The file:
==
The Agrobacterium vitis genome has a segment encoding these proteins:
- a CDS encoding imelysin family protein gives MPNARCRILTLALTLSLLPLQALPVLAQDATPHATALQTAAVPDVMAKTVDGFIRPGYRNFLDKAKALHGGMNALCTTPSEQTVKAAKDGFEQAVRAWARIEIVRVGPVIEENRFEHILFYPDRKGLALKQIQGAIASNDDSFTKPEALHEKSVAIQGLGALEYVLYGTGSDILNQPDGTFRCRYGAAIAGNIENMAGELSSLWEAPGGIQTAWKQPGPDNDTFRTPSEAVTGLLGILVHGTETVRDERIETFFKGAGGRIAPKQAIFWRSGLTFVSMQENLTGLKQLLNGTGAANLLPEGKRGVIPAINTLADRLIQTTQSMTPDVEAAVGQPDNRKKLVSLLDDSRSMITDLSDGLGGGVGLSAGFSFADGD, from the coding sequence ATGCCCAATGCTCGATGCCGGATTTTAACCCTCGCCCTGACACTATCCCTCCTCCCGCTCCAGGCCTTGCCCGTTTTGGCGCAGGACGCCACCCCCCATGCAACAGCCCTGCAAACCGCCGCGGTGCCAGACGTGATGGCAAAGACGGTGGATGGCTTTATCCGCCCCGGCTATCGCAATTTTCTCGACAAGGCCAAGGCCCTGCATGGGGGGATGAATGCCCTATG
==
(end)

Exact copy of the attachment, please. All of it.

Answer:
The Agrobacterium vitis genome has a segment encoding these proteins:
- a CDS encoding imelysin family protein gives MPNARCRILTLALTLSLLPLQALPVLAQDATPHATALQTAAVPDVMAKTVDGFIRPGYRNFLDKAKALHGGMNALCTTPSEQTVKAAKDGFEQAVRAWARIEIVRVGPVIEENRFEHILFYPDRKGLALKQIQGAIASNDDSFTKPEALHEKSVAIQGLGALEYVLYGTGSDILNQPDGTFRCRYGAAIAGNIENMAGELSSLWEAPGGIQTAWKQPGPDNDTFRTPSEAVTGLLGILVHGTETVRDERIETFFKGAGGRIAPKQAIFWRSGLTFVSMQENLTGLKQLLNGTGAANLLPEGKRGVIPAINTLADRLIQTTQSMTPDVEAAVGQPDNRKKLVSLLDDSRSMITDLSDGLGGGVGLSAGFSFADGD, from the coding sequence ATGCCCAATGCTCGATGCCGGATTTTAACCCTCGCCCTGACACTATCCCTCCTCCCGCTCCAGGCCTTGCCCGTTTTGGCGCAGGACGCCACCCCCCATGCAACAGCCCTGCAAACCGCCGCGGTGCCAGACGTGATGGCAAAGACGGTGGATGGCTTTATCCGCCCCGGCTATCGCAATTTTCTCGACAAGGCCAAGGCCCTGCATGGGGGGATGAATGCCCTATG